Over the last few years I’ve grown as a leader. I’ve learned that as I grow in my career and as I grow the team around me, the work load does not get easier - it gets much heavier. Of course, delegating is a skill that helps with the work load, but, for me at least, there are several barriers to get through before becoming effective at it.

I started at my current job at Lessonly as the Lead Engineer - that is, I was the only engineer. At this point, the work load was relatively easy to manage. I worked directly with the heads of the other departments (the one-person departments) to prioritize what needed to be done, technically. And the needs were relatively simple as we were feeling out our market’s needs.

Over time, we grew the engineering team and I slowly added more hats to my head - architect, manager, project manager, devops, and anything else the engineering team needed, all while still being a developer. As the team grew, the work load grew. And as the work load grew, I needed to learn how to spread my responsibilities across the team to keep from disappointing my teammates.

When I didn’t delegate effectively and I spread myself too thin, I became ineffective at the things I was trying to do. I was switching contexts constantly, letting things that others were relying on me for slip, forgetting to check in on things that I needed to check in on. And worst of all, I didn’t perform half of my respsonsibilities as a manager of people. I think I did a decent job of making sure my teammates had what they needed in the moment, but I’m sure I wasn’t effective with helping them grow.

During that experience, I ran into three primary barriers to being effective at delegating: trust in my teammates, being okay with adding to my teammates’ work load, and sharing my knowledge so that my teammates are able to take on my responsibilities.

Trusting my teammates

If I’m going to ask my teammates to help me with my responsibilities, I need to trust them. If I don’t, then I’m certainly not going to trust them with taking care of something I need to deliver for the company.

Fortunately, this comes relatively easily with my current team, as I am surrounded by a lot of really smart people. When they agree to do something, I know that they will deliver and without keeping anybody waiting. And it’s not out of fear for their jobs or anything - they’re just good people.

At Lessonly, we value the three attributes of the Ideal Team Player as defined by Patrick Lencioni. We hire people who are humble, hungry, and people smart. It’s those qualities that make it easy to trust my team.

Being okay with adding to my teammates’ work load

This one is a bit harder. I like my teammates. I know they’re all busy. Shouldn’t I avoid adding more to their plates so that they can focus on whatever they’re currently doing?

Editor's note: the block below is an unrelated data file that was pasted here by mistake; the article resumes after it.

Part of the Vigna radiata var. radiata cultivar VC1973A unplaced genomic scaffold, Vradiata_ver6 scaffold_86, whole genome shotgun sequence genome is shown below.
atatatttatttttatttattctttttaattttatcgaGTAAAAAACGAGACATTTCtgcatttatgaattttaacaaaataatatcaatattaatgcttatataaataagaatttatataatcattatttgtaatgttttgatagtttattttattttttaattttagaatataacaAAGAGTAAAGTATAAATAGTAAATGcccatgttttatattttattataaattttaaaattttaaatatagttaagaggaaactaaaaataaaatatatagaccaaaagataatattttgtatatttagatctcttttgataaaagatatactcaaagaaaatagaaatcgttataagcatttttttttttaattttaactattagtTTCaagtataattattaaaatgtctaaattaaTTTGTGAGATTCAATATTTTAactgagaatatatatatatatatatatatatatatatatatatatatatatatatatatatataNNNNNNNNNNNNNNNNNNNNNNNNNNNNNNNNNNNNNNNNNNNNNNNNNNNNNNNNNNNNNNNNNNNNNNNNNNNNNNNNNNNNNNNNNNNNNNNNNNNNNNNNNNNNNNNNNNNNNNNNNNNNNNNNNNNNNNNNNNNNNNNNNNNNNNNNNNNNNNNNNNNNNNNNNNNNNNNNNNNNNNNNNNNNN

Here’s the thing: they’re good people. They’re smart. They want to make sure the team succeeds. They want to help. They can tell me when they have too much on their plate.

I just have to keep this in mind. It’s tough, but the more I do it, the more I realize that my teammates actually want the added responsibility. Think about that. If I don’t allow others to take on some of my respsonsibilities, I’m denying them the opportunity to learn new things and grow in their own careers. Holy crap, it’s not just about me.

Getting the knowledge out of my head

Okay, so at this point I’ve decided that it’s okay to pawn off some of what I do to others. But now, I have a lot of knowledge about all those responsibilities stored neatly in my own brain where nobody else can get at it. This is where I struggle currently.

In my position, I make a bunch of decisions about how things should work, including how our web hosting is organized, how data flows between systems, and how we resolve certain kinds of customer requests. I’ve been offloading these things more and more, but it seems like every time I do, I find that I haven’t documented anything.

Luckily, I work at a company that builds software for this very kind of knowledge sharing. I build a lesson in our internal Lessonly account documenting the thing I know so that others can discover it (and share it directly with whomever I’m asking to take it on) and so that I’m not the only one who knows how to do it.

The thing I’m working on now is proactive documentation. Sure, I might be the only one doing some things now, but a lot could happen. What happens if I don’t do a thing for a long time and I forget how I did it? What if I’m on vacation and somebody else needs to take care of it? What if I’m just too busy one day to do the thing, write documentation about it, or even explain it to someone else?

So now, as I discover things I know that nobody else knows, I am trying to document those things proactively before anybody needs to know those things.

And so…

Delegating is hard to do effectively. It’s important for a lot of reasons. And I am working on doing it better.